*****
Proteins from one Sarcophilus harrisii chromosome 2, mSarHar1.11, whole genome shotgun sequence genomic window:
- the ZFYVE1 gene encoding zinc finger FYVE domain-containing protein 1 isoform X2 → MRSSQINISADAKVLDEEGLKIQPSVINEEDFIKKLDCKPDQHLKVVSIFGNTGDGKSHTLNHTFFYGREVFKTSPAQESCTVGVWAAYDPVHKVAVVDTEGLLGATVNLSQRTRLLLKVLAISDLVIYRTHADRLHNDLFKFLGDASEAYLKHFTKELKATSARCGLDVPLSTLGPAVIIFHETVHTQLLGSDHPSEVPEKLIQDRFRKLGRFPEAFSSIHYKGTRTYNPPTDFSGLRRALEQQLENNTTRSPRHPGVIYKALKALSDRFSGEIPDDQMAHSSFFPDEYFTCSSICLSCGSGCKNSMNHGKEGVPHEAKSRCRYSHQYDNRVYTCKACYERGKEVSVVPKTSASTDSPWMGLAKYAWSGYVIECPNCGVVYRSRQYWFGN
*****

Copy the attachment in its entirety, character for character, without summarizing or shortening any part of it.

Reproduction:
Proteins from one Sarcophilus harrisii chromosome 2, mSarHar1.11, whole genome shotgun sequence genomic window:
- the ZFYVE1 gene encoding zinc finger FYVE domain-containing protein 1 isoform X2 → MRSSQINISADAKVLDEEGLKIQPSVINEEDFIKKLDCKPDQHLKVVSIFGNTGDGKSHTLNHTFFYGREVFKTSPAQESCTVGVWAAYDPVHKVAVVDTEGLLGATVNLSQRTRLLLKVLAISDLVIYRTHADRLHNDLFKFLGDASEAYLKHFTKELKATSARCGLDVPLSTLGPAVIIFHETVHTQLLGSDHPSEVPEKLIQDRFRKLGRFPEAFSSIHYKGTRTYNPPTDFSGLRRALEQQLENNTTRSPRHPGVIYKALKALSDRFSGEIPDDQMAHSSFFPDEYFTCSSICLSCGSGCKNSMNHGKEGVPHEAKSRCRYSHQYDNRVYTCKACYERGKEVSVVPKTSASTDSPWMGLAKYAWSGYVIECPNCGVVYRSRQYWFGN